This is a bit embarrassing, particularly after I made reconnaissance trips to two different Walgreens stores to see what they stock that I use, and after I carefully kept a list of all the things I was going to buy with my 20 percent discount on the first Tuesday of the month. When I saw an older woman in Walgreens with a big pile of stuff, I smiled to myself: kindred spirits. Except that you have to be 62 to get the discount.
I bought my own big pile of stuff and was several blocks from the store when it occurred to me that the total was kind of high. I walked all the way back to point out that my receipt didn’t show any sign of a 20 percent discount and they pointed out that I’m not 62 and I pointed out that one of the people who works in that very store said all you need is an AARP card, but evidently that is not right. I guess maybe in the original conversation, my wonderful Walgreens employee friend—I still like her, even though I very nearly ran out of BioBags waiting for the first Tuesday to roll around—said something like, “I don’t want to assume anything, but do you have an AARP card?”, which to her meant I was 62, but to me just meant I had an AARP card. If I’d known that, I wouldn’t have renewed my AARP membership. Sorry!
A couple of weeks ago, I met with one of the people who was a guest speaker in our chaplaincy class. He’s a really sweet fellow, and gave me some tips for my clinical pastoral education interviews. While I was downtown, I returned the jacket that was too large.
The next day, I had lunch with my friend Judy, and the day after that, I picked up my thrift store jacket from the cleaners and found that the stain was still there. Using a Sharpie on it was effective, but only for about four seconds. After that, the stain reasserted itself. The original stain was in an area where it might not have been noticed, but I also saw there was a second stain in a prominent location, so the problem of having to have a nice jacket by the following Monday remained unsolved.
I read online that ISIS is threatening Mark Zuckerberg due to Facebook’s efforts to eliminate ISIS-related accounts. Since he lives part-time 1.5 blocks from me, let’s hope ISIS uses weapons that can be aimed very precisely. He also has a home in Menlo Park—that’s the place where he bought up four neighboring properties—but since his wife is a doctor at San Francisco General Hospital, they probably spend a lot of time here. On the other hand, she might be on maternity leave right this minute, so who knows?
Another thing difficult to analyze is just how much money I’m saving via my new frugality practices: Taking the cab saves money, but getting a huge, ugly red-brown stain on the sleeve of my second-favorite blouse while on Muni means I’ll have to replace the blouse, which will cost about as much as three typical cab rides. It also turns out this blouse is no longer available, making the calculation even more complicated.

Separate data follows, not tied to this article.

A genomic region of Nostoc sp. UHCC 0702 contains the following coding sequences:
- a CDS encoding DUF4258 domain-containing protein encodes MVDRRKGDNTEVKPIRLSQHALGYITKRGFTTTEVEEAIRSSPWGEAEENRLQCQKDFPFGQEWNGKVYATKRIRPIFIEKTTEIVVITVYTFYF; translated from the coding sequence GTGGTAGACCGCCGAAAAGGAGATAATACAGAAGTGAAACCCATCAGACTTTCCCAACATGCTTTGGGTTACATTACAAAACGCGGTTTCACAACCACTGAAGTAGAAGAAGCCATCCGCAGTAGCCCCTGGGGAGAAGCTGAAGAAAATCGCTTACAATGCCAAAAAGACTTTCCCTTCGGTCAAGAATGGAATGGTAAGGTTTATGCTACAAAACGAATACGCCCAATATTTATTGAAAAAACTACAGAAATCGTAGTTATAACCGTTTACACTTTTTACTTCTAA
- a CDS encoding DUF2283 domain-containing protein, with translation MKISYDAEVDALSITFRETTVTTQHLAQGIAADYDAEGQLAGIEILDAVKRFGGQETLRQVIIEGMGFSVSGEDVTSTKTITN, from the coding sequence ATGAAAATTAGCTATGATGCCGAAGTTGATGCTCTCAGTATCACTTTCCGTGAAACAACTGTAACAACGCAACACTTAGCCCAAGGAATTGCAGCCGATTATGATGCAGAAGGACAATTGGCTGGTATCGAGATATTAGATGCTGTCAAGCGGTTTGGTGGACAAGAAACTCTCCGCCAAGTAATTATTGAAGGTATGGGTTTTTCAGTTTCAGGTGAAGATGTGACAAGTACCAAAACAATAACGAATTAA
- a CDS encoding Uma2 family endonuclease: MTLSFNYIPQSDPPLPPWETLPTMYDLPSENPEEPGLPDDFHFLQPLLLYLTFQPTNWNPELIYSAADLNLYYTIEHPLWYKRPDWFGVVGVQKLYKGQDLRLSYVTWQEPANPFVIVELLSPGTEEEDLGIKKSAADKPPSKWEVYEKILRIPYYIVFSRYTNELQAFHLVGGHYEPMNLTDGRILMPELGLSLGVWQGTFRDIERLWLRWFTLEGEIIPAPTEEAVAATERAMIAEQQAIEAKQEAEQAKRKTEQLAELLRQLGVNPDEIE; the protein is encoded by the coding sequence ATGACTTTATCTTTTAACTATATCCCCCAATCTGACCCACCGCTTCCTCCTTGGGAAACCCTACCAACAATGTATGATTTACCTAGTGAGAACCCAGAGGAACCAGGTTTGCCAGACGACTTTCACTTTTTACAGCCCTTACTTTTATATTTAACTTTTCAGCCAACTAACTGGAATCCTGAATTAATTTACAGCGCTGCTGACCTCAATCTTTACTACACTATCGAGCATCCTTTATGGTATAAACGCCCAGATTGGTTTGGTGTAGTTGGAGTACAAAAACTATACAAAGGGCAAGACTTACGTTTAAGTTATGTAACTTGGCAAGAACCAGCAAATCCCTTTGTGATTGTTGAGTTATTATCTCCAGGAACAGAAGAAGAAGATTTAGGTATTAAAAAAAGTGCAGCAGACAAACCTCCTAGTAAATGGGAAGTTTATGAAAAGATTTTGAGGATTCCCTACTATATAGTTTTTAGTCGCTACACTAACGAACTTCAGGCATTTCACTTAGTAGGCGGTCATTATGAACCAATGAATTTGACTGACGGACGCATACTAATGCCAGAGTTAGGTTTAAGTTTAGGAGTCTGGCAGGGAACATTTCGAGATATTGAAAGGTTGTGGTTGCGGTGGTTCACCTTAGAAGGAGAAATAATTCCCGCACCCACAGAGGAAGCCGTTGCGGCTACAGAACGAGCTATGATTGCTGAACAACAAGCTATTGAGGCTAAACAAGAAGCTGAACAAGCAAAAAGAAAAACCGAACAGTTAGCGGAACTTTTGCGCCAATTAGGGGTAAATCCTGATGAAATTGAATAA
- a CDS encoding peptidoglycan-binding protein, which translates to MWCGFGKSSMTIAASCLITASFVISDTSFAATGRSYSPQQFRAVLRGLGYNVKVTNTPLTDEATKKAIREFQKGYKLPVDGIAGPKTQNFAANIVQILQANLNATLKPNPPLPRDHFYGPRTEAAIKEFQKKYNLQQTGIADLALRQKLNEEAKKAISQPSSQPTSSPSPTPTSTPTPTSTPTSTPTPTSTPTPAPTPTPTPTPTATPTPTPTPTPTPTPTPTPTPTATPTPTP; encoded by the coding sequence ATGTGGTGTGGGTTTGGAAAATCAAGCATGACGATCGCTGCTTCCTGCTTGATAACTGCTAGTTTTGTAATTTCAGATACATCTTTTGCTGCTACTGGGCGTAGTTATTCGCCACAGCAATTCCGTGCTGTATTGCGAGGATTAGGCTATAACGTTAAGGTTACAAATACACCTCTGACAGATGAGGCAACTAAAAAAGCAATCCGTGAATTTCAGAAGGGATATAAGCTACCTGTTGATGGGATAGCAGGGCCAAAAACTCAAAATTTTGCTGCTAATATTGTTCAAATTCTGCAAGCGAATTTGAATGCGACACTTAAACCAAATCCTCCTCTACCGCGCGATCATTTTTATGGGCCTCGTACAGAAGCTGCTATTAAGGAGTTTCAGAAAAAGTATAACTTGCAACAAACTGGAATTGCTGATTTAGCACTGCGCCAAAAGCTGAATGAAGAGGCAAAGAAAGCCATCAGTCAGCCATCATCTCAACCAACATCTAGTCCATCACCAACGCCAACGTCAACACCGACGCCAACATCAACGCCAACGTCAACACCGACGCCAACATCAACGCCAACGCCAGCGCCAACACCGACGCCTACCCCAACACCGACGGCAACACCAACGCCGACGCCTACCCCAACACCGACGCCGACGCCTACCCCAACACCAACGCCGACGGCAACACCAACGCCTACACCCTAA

On Friday of that week, per Judy’s advice, I made an appointment with a personal stylist at Nordstrom and went down there. I’d indicated that I was willing to spend this amount and, if necessary, up to that amount. When I got there, a stylish young lady told me they didn’t really have anything in that range and for a moment, I feared I was about to spend $500 on a jacket, but it turned out they had items priced lower than my lower figure and higher than my higher figure. I didn’t try on any of the latter, and within minutes, we had selected a lovely jacket and that was that except for having to have its sleeves shortened.
I went on to Michael Bruno, near the Castro, to look at bags, since I don’t plan to carry a purse to work every day. There was a sign in the window saying something like, “Duct tape can’t fix stupid but it muffles the sound.”
On Saturday, I drove up to see Carol Joy in a City CarShare car. Yes, this was about $90 more than taking the bus, but I figured that riding the bus both ways would cause $155 worth of personal misery, so this was an obvious frugal move. We always have brunch at Toast, but there was going to be a 20-minute wait, so we tried a new place across the freeway, Bistro de Vine, where I had eggs with avocado, mushrooms and chicken apple sausage, home fries, and the best toast I’ve ever had. They either grill it or use a panini press, the server told me.
Then we went to see the light-hearted How to Be Single. We noticed children riding around the mall on large motorized animals. It turned out there was no age limit and that we were under the weight limit, so after the movie, we each paid $10 to ride a motorized animal around for 15 minutes. It was really fun and renewed my desire to get a motorcycle, but my father says I’m not allowed to.
We ended our day together with dinner at the Sonoma Latina Grill, which is owned by the same people who own the La Tortilla company, the Tamayos.